Congolese bishops‘ conference calls for a new strategy to combat rebel militias
Rarely before have the Catholic bishops of the Democratic Republic of Congo spoken out so clearly about the situation in the East of their country, which is plagued by the violence of rebel militias.
“The situation of insecurity in the East is a veritable crisis, which is affecting the whole country. We cannot hope for the development of this country as long as the East remains under the control of predators,” states their joint communiqué, published on April 8 this year and made available to the international Catholic pastoral charity and pontifical foundation Aid to the Church in Need (ACN International).
In this document they call upon the political leaders of the country to adopt an entirely new direction in their political, military and humanitarian strategy for the country in order to effectively address the crisis in the East. The statement includes the summary of a fact-finding trip by a joint delegation of the bishops’ conference and the Association of Ecclesiastical Conferences of Central Africa (ACEAC), which visited the provinces of North Kivu and Ituri in January this year.
According to the statement, the bishops’ interlocutors in the Beni-Butembo region (North Kivu province) referred also to the religious aspect of the conflict. They see “the Islamization of the region as a sort of deeper strategy for a long-term negative influence on the general political situation of the country.” Prisoners who escaped the Islamist militia ADF (Allied Democratic Forces) also confirmed to the bishops “that they had been compelled to ‘convert’ to Islam.”
The bishops also draw attention to the various goals of the aggressors. They are exploiting “the weaknesses of the regular armed forces in order to achieve their political and religious goals,” which include “the occupation of the land, illegal exploitation of natural resources, gratuitous self-enrichment and the Islamization of the region without regard for religious freedom.”
According to the statement, the number of victims runs into the thousands. For example, in Beni-Butembo (Provinz North Kivu) there have been over 6,000 people killed since 2013, and in Bunia over 2,000 in the year 2020 alone. On top of this at least 3 million people have been forced to flee and around 7,500 people abducted, said the report.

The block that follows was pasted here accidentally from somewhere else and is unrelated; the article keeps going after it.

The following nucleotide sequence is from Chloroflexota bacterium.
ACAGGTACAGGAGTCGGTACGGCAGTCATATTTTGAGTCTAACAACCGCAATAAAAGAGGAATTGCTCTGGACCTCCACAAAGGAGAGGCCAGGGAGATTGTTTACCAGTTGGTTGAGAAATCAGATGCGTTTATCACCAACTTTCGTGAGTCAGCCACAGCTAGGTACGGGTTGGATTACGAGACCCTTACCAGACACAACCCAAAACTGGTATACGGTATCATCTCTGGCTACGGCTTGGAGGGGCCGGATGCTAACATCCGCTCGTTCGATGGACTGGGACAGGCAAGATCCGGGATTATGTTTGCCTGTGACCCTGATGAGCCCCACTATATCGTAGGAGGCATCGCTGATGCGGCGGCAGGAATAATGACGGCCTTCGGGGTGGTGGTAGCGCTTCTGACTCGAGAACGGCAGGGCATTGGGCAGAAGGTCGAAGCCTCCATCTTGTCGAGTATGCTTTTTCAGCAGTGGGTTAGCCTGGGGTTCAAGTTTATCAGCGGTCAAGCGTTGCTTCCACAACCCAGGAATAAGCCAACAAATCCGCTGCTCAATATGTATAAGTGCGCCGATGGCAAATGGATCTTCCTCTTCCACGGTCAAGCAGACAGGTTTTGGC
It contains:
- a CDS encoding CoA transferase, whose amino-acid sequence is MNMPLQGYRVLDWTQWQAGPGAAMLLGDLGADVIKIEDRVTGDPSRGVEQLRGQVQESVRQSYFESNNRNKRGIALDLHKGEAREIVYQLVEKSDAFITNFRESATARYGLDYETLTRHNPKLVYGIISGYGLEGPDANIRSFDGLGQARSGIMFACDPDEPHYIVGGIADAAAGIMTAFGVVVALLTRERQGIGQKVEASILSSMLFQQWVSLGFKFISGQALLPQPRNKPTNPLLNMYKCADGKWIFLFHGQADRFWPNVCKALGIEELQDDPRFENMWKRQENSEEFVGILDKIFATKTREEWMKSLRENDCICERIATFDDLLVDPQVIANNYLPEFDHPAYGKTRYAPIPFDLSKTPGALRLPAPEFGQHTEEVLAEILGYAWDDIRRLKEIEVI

The bishops particularly lament the absence of any civil authority. “The people feel abandoned. The promises by the central government to rapidly restore peace are plentiful, but in many cases they have remained without any effects,” they write.
In a similar way the UN peace mission MONUSCO is accused by the local people of inaction and even complicity, the bishops state. Indeed, its presence is arousing growing suspicion and skepticism, since its forces have not succeeded in preventing the massacres, even when these have happened just a few meters from the positions of the UN troops.
In January, following bloody massacres of civilians, the Catholic Bishop of Butembo-Beni had appealed to the international community to listen to the “cry of suffering” from his country. In a video message sent to ACN International, Bishop Melchisédech Sikuli Palukustated, “I hope that help can be given to the poor people here. We feel abandoned in the face of the Way of the Cross that we have had to endure for years now.”
For decades, this region in the east of the Democratic Republic of the Congo, which is rich in natural resources, has been plagued by the violent incursions of the rebel militias belonging to the so-called “Allied Democratic Forces” (ADF), which originally invaded from Uganda. In addition to these, there are numerous other active militia groups. Despite this, in all this time, the Congolese Armed Forces and the UN‘s MONUSCO peacekeeping mission has been unable to bring peace to the region.
This article was first published by Aid to the Church in Need and is republished here with kind permission. To learn more about ACN’s mission to help the suffering Church, visit www.churchinneed.org(from the U.S.) and www.acninternational.org (outside of the U.S.).